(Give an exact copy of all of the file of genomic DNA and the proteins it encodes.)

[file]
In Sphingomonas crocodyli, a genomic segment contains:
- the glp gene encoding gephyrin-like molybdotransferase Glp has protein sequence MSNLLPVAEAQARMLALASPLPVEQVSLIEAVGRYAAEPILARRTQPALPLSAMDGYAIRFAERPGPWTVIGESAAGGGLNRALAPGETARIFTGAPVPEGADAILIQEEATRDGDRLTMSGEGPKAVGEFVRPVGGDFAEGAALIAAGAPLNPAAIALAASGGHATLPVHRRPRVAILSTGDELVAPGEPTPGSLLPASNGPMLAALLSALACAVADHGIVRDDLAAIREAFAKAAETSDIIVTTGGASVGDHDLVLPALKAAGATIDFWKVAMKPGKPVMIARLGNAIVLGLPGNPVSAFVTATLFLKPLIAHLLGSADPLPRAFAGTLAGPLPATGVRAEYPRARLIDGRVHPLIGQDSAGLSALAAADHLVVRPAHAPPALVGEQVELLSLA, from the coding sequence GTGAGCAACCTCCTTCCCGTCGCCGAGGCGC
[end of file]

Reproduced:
In Sphingomonas crocodyli, a genomic segment contains:
- the glp gene encoding gephyrin-like molybdotransferase Glp has protein sequence MSNLLPVAEAQARMLALASPLPVEQVSLIEAVGRYAAEPILARRTQPALPLSAMDGYAIRFAERPGPWTVIGESAAGGGLNRALAPGETARIFTGAPVPEGADAILIQEEATRDGDRLTMSGEGPKAVGEFVRPVGGDFAEGAALIAAGAPLNPAAIALAASGGHATLPVHRRPRVAILSTGDELVAPGEPTPGSLLPASNGPMLAALLSALACAVADHGIVRDDLAAIREAFAKAAETSDIIVTTGGASVGDHDLVLPALKAAGATIDFWKVAMKPGKPVMIARLGNAIVLGLPGNPVSAFVTATLFLKPLIAHLLGSADPLPRAFAGTLAGPLPATGVRAEYPRARLIDGRVHPLIGQDSAGLSALAAADHLVVRPAHAPPALVGEQVELLSLA, from the coding sequence GTGAGCAACCTCCTTCCCGTCGCCGAGGCGC